Let's Talk Comics

 
 
Ronin Ro's Tales to Astonish
 
Let's Talk Comics
With Rob Lamberti
I have re-opened a book I read a couple of years ago about my favourite artist Jack Kirby.
 
Tales to Astonish, by Ronin Ro (Bloomsbury, 296 pages, $14.95) is quite the story about Jack's life from the rough-and-tumble gang fights of Manhattan's Lower East Side, to getting frostbite while fighting Nazis during the Second World War.
 
It's a little dry - just the facts, ma’am - but it's a story I think worth reading again. There's a comforting aspect to it and reading the old war stories yet again is like enjoying a late cup of hot coffee on a cold winter night.
 
In the recent past, quite a few books have been written about the early days of the comic business. There's a common theme that runs through it, how artists and writers got ripped off while the companies made lots of money.
 
But it's a delicate business that is susceptible to market changes and interests. One month, they've got money pouring out of their pockets, the next month they're broke.
 
It's expected as the geeks who read comics are now adults, some in positions of power within the cultural world. And the art form is finally being accepted as a legitimate form of story telling.
 
Thus. all the super-heroes making it to the Silver Screen and television in the past decade or so and much more are expected in the future.
 
Among the other books written about the four-colour business is a gem called Men of Tomorrow: Geeks, Gangsters and the Birth of the Comic Book, by Gerard Jones (Basic Books, 384 pages, $19.95). It is a fascinating look at the early days of comics and the mob’s role in incubating the fledgling industry.
 
Both books also focused on a significant problem of the era, that of artists and creators not getting their fair share, or the ability of retaining ownership of the characters they created.
 
Ro captures the era when he quotes one of the greatest artists, John Romita, Sr., who lamented about his son John Jr. wanting to be a comic artist: Oh, dear son avoid a career in a business that “was always a year from extinction …”
 
“Because frankly, I never made money until the last five years I was in the business. Up until then, I worked much too hard for too many hours and made too little money,” Romita told Ro.
 
Nevertheless, John Jr. became a success in a field that now pays its creators fairly well.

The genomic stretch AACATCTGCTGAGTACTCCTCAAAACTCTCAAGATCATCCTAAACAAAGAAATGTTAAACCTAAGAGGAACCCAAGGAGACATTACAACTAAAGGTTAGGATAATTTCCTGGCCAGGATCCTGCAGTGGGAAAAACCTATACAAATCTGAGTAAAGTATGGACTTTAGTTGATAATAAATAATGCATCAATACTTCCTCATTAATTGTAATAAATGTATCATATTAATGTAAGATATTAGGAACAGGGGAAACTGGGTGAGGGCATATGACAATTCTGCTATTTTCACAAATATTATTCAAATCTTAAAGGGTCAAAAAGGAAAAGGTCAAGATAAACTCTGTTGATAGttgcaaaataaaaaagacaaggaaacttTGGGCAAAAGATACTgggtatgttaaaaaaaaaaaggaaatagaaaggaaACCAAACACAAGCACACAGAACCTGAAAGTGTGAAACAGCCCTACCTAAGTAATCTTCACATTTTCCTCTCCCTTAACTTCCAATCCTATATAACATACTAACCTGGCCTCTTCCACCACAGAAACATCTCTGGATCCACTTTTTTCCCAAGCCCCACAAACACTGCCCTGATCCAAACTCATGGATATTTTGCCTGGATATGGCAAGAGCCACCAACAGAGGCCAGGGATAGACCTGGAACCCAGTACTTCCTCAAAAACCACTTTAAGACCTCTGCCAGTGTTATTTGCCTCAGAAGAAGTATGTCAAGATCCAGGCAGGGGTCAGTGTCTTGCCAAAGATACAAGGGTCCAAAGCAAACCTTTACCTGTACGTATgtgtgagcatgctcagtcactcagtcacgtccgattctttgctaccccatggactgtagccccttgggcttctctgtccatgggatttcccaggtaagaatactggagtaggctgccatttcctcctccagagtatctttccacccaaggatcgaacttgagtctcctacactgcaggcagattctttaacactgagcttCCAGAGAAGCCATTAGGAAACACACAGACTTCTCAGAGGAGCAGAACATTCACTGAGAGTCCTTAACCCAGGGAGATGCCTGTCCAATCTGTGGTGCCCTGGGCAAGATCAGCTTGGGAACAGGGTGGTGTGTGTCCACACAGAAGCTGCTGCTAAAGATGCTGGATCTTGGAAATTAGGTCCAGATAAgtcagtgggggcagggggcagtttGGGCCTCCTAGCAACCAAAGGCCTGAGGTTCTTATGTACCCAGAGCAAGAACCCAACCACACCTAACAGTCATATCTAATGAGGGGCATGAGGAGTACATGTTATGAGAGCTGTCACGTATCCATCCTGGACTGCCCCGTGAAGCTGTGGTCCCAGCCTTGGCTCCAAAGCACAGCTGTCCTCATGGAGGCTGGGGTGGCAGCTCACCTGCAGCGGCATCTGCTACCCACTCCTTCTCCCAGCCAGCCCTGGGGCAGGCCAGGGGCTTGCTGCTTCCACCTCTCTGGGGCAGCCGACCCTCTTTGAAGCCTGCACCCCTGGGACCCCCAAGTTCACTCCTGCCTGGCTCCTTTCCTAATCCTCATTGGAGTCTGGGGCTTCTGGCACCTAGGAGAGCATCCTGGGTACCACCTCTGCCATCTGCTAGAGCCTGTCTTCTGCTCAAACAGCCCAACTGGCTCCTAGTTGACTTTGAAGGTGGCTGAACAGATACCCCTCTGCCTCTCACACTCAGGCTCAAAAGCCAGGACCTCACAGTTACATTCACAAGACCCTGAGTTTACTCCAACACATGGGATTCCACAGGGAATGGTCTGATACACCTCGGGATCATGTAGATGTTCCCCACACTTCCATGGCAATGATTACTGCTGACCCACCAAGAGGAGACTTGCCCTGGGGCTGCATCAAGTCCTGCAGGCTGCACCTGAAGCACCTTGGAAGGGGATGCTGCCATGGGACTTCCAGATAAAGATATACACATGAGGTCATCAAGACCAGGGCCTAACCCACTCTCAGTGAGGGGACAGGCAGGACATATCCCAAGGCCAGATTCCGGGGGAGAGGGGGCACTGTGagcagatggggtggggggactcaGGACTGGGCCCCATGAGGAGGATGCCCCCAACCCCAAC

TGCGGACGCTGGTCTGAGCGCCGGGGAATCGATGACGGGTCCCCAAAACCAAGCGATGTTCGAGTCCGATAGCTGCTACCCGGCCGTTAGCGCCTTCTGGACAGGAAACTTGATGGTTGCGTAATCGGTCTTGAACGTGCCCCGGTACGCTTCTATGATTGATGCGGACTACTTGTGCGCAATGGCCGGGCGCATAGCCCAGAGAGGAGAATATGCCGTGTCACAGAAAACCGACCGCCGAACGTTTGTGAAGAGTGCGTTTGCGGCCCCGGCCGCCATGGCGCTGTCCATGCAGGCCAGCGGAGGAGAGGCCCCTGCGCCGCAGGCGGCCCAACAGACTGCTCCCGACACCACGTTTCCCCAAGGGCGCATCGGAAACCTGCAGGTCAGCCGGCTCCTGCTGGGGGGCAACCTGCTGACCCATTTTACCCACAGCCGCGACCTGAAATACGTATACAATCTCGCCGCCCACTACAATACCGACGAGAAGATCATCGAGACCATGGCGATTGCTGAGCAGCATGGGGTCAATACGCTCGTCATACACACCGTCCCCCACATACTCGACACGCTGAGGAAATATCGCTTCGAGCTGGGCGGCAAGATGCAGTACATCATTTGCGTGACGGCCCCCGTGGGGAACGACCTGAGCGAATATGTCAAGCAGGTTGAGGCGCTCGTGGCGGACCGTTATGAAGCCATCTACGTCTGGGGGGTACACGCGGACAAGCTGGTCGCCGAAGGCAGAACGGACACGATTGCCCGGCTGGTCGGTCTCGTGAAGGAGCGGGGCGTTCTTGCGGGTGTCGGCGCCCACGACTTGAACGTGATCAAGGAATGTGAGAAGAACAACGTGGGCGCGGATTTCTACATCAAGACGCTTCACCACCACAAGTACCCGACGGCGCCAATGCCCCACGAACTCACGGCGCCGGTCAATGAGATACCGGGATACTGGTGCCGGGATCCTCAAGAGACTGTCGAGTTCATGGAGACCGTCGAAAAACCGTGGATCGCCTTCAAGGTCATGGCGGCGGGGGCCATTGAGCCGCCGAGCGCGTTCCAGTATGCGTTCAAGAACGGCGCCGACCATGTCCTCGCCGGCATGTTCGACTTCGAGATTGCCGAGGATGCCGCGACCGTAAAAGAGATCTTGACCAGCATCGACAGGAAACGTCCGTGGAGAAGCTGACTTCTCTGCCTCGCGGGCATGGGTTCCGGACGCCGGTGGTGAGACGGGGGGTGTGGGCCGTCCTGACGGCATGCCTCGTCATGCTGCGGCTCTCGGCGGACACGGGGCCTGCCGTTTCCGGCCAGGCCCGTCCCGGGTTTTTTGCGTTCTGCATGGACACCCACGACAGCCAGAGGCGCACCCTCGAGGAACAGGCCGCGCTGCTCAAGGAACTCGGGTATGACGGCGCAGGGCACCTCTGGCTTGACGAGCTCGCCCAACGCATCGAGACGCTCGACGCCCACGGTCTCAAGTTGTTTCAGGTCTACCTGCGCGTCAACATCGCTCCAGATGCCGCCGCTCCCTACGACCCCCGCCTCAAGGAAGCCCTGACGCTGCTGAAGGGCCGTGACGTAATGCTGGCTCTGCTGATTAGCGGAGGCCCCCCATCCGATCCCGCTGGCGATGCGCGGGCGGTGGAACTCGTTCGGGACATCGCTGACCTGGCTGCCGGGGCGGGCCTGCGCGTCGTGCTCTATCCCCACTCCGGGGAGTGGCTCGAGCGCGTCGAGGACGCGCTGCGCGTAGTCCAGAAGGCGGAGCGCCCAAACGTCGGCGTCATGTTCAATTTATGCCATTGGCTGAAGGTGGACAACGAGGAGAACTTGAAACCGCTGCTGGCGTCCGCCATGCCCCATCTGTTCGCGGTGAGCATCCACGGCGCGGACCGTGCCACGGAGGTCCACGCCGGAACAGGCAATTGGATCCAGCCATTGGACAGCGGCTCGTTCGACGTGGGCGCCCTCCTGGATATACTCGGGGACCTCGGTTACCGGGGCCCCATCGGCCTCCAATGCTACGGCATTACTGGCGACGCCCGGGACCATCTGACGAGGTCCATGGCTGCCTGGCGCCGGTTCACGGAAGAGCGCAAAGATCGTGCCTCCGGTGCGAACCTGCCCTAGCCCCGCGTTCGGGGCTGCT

In Tales, Kirby's life story ends with finally getting acknowledgement of his role in the creations at Marvel we all now know and love, including the Hulk, Thor, Nick Fury, the Avengers and even Spider-Man.
 
Kirby also got a sizable number of his drawings back. His ideas are now interwoven in American pop culture story telling.
 
Jones weaves the story of Joe Schuster and Jerry Siegel, creators of possibly America’s greatest folk tale, throughout his book. The duo waged a protracted, but eventually successful, fight against DC Comics for their roles in the creation of Superman and for a fair share of the profits - easily into the millions - they generated.
•••
Follow up: The auction of a small, but great once-in-a-generation find of Canadian-printed Marvel comics is partially up and running on the Heritage Auctions website.
 
Mike Kowalchuk twigged that a small collection of Golden Age comics he had stored in a box since the 1940s could be valuable after reading a column or two in Wayback Times.
 
Last edition, the Times told his story and about his two prize possessions, a black-and-white Captain America and a black-and-white Marvel Mystery Comics, both considered rare.
 
The Cap book is now “slabbed” and was assigned a 2.5 Good Plus condition grade by a third party. Heritage (visit www.ha.com and search for Captain America under comics) describes the book as being “ultra-rare,” and a previous sale of a Good condition book brought in $6,000.
 
The Marvel Mystery doesn't appear to be up for sale yet.
 
And the rest of the collection is pretty amazing as well, including a run of Bat-Man comics and Crime and Punishment among others. They are expected to be put up later, as well.
 
The only thing Kowalchuk says he might keep is the 8-by-10 colour poster of Free Lance, a Canadian comic superhero from the 1940s, he mailed away for and received from publisher Anglo-American.
 
A Wayback Times reader, a fan of Canadian comics and especially Free Lance, offered to buy it.
 
“It is the only remaining piece of my collection and have not decided what to do with it,” Kowalchuk says.
 
Next column: A prized collection unvovered
 
Let's Talk Comics with Rob Lamberti, who started collecting comics when the going price was 12 cents an issue and Peter Parker really was a teenager. He dabbled in the comic convention circuit in the Toronto area for a while, but stopped to concentrate on his career as a not-so-mild- mannered crime reporter for a great metropolitan newspaper, where he hoped he managed to record a little bit of history the past three decades.
 
You can reach Rob at lamberti@cogeco.ca
 
 
 
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